Job Title vs Competence

Jacob Morgan
4 min readJun 5, 2024


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You probably haven’t heard of Magnus Carlsen but he’s been the world chess champion for over the past decade. He’s also the highest rated chess player and champion in blitz (fast), rapid (medium), and classical (slow) chess. Needless to say at age 32 he’s considered to be the world’s greatest chess player ever. If you’ve followed my content, you’ll know that I’m a bit of a chess nut and compete in tournaments, here’s a pic of me playing in San Francisco during the pandemic when masks where mandated.

But what does chess have to do with title and competence and how does it apply to you?

(image from a chess tournament I was playing in near the end of the pandemic where masks were required to play, which made it that much more challenging!)

Magnus recently abdicated his throne in classical chess saying that he didn’t want to compete for the title anymore. Instead, Ding Liren from China and Ian Nepomniachtchi from Russia have been battling out to see who the next champion is going to be. Ding recently won the match in a thrilling game of tie-breaks.

But here’s the thing, it doesn’t matter who the winner is, everyone is still going to consider Magnus to be the world’s greatest chess player and the true world chess champion. Many of the world’t top players and commentators have stated that they all still consider to be Magnus the world champion and that the recent match between Ding and Ian wasn’t really a world championship match,

Why? Because Magnus has clearly shown that he is the best regardless if has a formal title or not. His demonstrated competence is more powerful than a given title.

Inside of our organizations we assume that title = competence but we all know lots of leaders out there with senior level titles who don’t appear to be that competent. Similarly we also know lots of people who don’t have senior titles who appear to be very competent.

You can get a senior title inside of your organizations via all sorts of paths such as navigating office politics, being friends with your boss, staying at the company for a long time, bringing in a lot of money, being really good at your job, and the like.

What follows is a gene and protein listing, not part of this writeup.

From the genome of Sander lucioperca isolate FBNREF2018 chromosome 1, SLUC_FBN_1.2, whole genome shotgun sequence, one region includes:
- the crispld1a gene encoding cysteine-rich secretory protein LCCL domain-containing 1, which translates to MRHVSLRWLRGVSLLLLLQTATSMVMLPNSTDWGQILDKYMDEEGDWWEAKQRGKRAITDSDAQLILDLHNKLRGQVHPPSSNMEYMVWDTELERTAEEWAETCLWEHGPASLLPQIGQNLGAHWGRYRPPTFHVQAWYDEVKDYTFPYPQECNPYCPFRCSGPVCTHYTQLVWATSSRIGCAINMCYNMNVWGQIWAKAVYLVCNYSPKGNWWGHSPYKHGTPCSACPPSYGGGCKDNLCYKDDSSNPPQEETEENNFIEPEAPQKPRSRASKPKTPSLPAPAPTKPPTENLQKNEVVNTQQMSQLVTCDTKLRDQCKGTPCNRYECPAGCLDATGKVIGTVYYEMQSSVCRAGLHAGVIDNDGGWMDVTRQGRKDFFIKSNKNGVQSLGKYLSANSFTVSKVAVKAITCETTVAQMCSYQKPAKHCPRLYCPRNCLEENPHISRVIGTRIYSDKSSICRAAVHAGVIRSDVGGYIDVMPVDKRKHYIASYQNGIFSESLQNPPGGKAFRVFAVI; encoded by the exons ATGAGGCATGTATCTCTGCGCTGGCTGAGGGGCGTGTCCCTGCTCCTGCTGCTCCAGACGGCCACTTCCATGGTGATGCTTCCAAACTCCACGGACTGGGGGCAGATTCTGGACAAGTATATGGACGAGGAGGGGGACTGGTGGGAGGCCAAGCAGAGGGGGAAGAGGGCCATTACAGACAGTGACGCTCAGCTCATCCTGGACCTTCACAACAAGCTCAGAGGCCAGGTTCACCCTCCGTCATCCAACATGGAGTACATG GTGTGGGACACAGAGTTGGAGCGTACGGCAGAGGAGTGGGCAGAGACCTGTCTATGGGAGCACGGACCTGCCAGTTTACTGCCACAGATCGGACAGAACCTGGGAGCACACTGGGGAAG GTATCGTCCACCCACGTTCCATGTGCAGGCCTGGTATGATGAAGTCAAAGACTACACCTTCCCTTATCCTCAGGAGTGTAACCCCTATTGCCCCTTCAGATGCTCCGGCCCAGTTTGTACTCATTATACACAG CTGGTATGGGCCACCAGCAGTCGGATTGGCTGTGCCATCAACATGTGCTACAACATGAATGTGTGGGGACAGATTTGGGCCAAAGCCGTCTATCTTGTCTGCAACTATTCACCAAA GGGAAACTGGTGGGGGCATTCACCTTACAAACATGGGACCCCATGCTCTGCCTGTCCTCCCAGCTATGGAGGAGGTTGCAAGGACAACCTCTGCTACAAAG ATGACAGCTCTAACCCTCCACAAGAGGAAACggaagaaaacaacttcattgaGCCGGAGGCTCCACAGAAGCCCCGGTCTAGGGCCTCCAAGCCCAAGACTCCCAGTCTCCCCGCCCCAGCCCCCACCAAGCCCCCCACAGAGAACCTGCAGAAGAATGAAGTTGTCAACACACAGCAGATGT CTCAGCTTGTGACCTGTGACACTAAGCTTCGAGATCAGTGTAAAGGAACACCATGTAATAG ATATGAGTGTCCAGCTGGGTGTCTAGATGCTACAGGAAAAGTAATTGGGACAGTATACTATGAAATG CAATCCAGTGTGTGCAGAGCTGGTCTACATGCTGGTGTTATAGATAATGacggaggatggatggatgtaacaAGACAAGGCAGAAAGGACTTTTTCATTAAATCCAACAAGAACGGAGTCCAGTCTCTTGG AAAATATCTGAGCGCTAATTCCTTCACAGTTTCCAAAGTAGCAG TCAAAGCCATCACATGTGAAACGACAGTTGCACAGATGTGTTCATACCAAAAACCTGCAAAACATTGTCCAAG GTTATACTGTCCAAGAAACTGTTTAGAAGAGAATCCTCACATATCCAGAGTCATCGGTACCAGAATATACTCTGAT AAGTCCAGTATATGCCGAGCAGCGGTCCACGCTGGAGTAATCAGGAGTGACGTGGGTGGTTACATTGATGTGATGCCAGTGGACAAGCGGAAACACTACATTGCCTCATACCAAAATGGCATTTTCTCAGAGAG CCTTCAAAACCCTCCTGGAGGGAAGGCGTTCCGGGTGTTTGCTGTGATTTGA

I remember one CEO (let’s call him Joe) who told me that earlier on his career, he worked at an organization where his boss at the time was a really mean guy and not that good at his job despite his fancy title. Even though Joe didn’t have a senior title he was really good at his job and everyone around him knew it. Eventually people would stop going to Joe’s boss for guidance and they would just go to Joe. Joe never quit the company, he just kept working hard and getting more and more competent. Eventually Joe’s boss got fired and Joe took his spot.

The lesson here is that if you focus on being good at your job then eventually other people will acknowledge you as the leader of a team, even if you don’t have the official title to support it. I’ve interviewed several CEOs over the years who have told me that even though they worked for people who were higher up the corporate food chain, that team members never viewed those people as the actual leaders. Overtime through hard work and focus these now CEOs overtook all of their former leaders.

Of course the ideal scenario is that as you focus on competence, the title will come with it, but that isn’t always the case.

Invest your time on personal enhancement instead of obsessing over advancement. Just because you have the title doesn’t mean you are competent but if you are competent eventually you will get the title.

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Jacob Morgan

4x Best-Selling Author, Speaker, & Futurist. Founder of Exploring Leadership, Employee Experience, & The Future of Work